And don't talk to me about time! The universe is so mindbogglingly old, that even if all of those conditions need to be met, not only will it have happened many times over, but those same conditions will have arisen in many different ways, some of them in less time than it took for them to happen here.

Not only are there twin Earths out there, there are even well-tuned, supercharged Earths. It is our arrogance to think that our planet is the best way to evolve life. The fact that we haven't found any other life out there yet (or perhaps that we don't believe those who say that they have ;) doesn't show they aren't there, it shows that we aren't nearly as smart and advanced as we like to think we are.

Re:A field in its infancy (1)

dpilot (134227) | more than 2 years ago | (#40417745)

Why do you think I added the, "meaningful, say the range of a Star Trek warp drive in a human lifetime," clause to that line? There's "So rare that it will take a long time to discover or communicate with the Other," and there's "So rare that we are physically incapable of discovering or communicating with the Other." Since it was a hypothetical question, that clause was to dump us into the second category from the first.

Offhand, and the moment I'll guess that sophisticated life may be more likely to emerge on a moon orbiting a super-Jovian. If we presume that "odd" planetary dynamics are necessary to kick life up the evolutionary ladder, we've got some pretty odd dynamics right here around Jupiter and Saturn. Move them in a bit warmer, which is where many of the discovered planets are, and maybe you get something. (And no, I'm not seeking Pandora, I'm looking at the various outer planet probes.)

Re:A field in its infancy (1)

osu-neko (2604) | more than 2 years ago | (#40413167)

Ah, the joy of generalizing from a sample of one...

Re:A field in its infancy (2)

cswiger (63672) | more than 2 years ago | (#40418319)

Everybody generalizes from a single example. At least, I do....

Re:A field in its infancy (0)

Anonymous Coward | more than 2 years ago | (#40413633)

Humm...auto correct? or using voice recognition software to write posts? This is the second post on this thread to have an extra "T" added to the word "star".
Use the preview...please!

Re:A field in its infancy (0)

Anonymous Coward | more than 2 years ago | (#40416979)

Is it just me or is Slashdot finally getting a better class of trolls again? I mean, that was gorgeously subtle.

Migration? (1)

MyLongNickName (822545) | more than 2 years ago | (#40412001)

Short of a planetary migration after formation, I don't see how this is possible. The characteristics of a planet would have a lot to do with how far the interstellar material is from the central sun. Even if there were differences between planetary systems initial interstellar material, I would still expect to see similar planetary characteristics for planets in similar orbits.

If I had to bet, I'd go with planetary migration.

Re:Migration? (0)

Anonymous Coward | more than 2 years ago | (#40412099)

Global Warming?

Re:Migration? (2)

Rei (128717) | more than 2 years ago | (#40412139)

There seems to be a standard assumption that everything we see, unless there's solid proof of it otherwise, is in a steady-state. I see no reason to assume that. I think our universe is a lot more dynamic than we often give it credit for, and think that we're lucky that our planet has remained more or less intact since its collision with Theia.

Re:Migration? (1)

MyLongNickName (822545) | more than 2 years ago | (#40412327)

Yes, migration seems to be thrown around a lot as an explanation for otherwise unexplainable planetary configurations. However, I am not sure what you mean by out "universe is a lot more dynamic". If you mean that there is a lot we don't understand, I will agree. But ultimately science works by creating a hypothesis, testing against observed data and then either throwing out the hypothesis and starting over or refining original hypothesis. I am not an expert, but I am not aware of any other hypothesis that accounts for two dramatically different planets forming in a similar orbit around the sun.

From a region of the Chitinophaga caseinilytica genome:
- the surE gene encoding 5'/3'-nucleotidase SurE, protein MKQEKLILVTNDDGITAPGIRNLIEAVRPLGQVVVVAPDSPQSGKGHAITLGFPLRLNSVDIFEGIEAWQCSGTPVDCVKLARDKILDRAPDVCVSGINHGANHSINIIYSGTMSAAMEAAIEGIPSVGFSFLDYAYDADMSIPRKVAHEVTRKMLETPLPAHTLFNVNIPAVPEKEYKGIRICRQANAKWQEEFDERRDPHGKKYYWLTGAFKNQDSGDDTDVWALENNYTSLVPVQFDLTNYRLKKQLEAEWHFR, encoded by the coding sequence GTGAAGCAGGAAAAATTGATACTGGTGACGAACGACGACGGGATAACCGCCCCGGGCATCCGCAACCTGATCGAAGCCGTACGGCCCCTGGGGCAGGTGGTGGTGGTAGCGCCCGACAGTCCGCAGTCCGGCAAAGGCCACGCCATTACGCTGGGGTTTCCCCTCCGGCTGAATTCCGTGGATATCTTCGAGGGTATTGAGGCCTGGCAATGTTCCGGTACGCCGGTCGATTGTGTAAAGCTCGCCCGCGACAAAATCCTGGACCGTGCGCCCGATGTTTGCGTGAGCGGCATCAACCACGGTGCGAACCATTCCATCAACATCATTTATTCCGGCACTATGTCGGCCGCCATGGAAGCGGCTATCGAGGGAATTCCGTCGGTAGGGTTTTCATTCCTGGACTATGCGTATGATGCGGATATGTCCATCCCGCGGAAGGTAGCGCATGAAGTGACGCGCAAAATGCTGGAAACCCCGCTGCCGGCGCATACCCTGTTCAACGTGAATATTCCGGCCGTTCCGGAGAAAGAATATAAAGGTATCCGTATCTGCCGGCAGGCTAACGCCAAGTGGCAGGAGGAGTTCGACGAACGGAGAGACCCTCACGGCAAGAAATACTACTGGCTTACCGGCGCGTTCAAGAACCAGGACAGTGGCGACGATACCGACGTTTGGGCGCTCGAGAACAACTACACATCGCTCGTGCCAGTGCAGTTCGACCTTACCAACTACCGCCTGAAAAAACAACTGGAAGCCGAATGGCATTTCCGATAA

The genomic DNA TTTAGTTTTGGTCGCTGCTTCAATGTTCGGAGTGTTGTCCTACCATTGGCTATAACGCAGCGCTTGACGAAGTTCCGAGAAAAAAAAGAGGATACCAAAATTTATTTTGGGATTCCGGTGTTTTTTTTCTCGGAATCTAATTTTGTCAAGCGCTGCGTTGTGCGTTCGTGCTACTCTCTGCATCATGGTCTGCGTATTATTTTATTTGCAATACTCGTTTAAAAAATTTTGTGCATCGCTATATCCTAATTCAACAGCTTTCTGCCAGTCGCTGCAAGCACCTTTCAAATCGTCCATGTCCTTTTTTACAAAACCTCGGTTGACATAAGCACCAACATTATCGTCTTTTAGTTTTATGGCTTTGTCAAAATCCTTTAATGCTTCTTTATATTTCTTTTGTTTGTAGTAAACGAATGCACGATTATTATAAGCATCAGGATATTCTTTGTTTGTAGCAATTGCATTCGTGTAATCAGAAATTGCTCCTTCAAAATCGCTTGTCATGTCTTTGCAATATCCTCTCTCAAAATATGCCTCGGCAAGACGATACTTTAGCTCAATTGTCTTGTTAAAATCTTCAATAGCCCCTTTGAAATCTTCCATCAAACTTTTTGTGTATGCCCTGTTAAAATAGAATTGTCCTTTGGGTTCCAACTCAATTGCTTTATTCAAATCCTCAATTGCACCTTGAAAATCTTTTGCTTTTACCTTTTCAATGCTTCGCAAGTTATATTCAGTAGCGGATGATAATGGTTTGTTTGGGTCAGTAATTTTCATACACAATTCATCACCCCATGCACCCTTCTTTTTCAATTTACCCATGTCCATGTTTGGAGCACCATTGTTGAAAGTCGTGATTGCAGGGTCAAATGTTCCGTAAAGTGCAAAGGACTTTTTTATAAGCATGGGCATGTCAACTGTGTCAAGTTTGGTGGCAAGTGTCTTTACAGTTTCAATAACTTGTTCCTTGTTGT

In any event, the more star systems we find the more data points we'll have. I would predict that if planetary migration were the cause of such odd configurations that we'd see those odd configurations more in older start systems than newer ones. First, you have the obvious time factor. A star ten times older has had ten times the opportunity to have its planets disrupted. Second, the universe was smaller, galaxies had a lot more rogue bodies to do the disruption. Again, I;m not an expert... but if you saw that type of distribution pattern, I would say it bolsters planetary migration theory.

Re:Migration? (1)

Rei (128717) | more than 2 years ago | (#40412619)

Dynamic. Aka, not static, aka, steady-state. That is, assuming everything in the universe is as it has been since it's particular neighborhood formed. And I'm, not just talking about migration within a system, but everything from collisions to wandering planet capture to the burned out husks of "supercomets" to recondensed planets from boiled-away hot-jupiter matter to things we haven't even envisioned yet. I expect craziness, not predictability, of the bodies in the universe. I think our own solar system is way too small of a datapoint to draw conclusions of what things must be across the entire universe, when we know very well that even the stars themselves and their various stellar neighborhoods are radically different.

Re:Migration? (4, Insightful)

Artifakt (700173) | more than 2 years ago | (#40413031)

There's a general axiom of science that the observer isn't specially priveleged. In other words, when it comes to astronomy, what we see looking out is similar to what everyone else would see. The trouble with that idea is that, because of statistical laws, it has to break down at some level - if you look for, say, 20 different things, each with a very high, say, 95% chance of occuring, there will probably be at least one that looks seriously atypical from your viewpoint (assuming those things can be treated independently, of course). Scientists tend to argue that on some scale the universe looks uniform to all observers, but that's not actually as useful a starting assumption as it sounds, because no one is sure just what that scale's boundrys are, the minimum sample needed is, or just what things are or aren't 'unifomitarian'.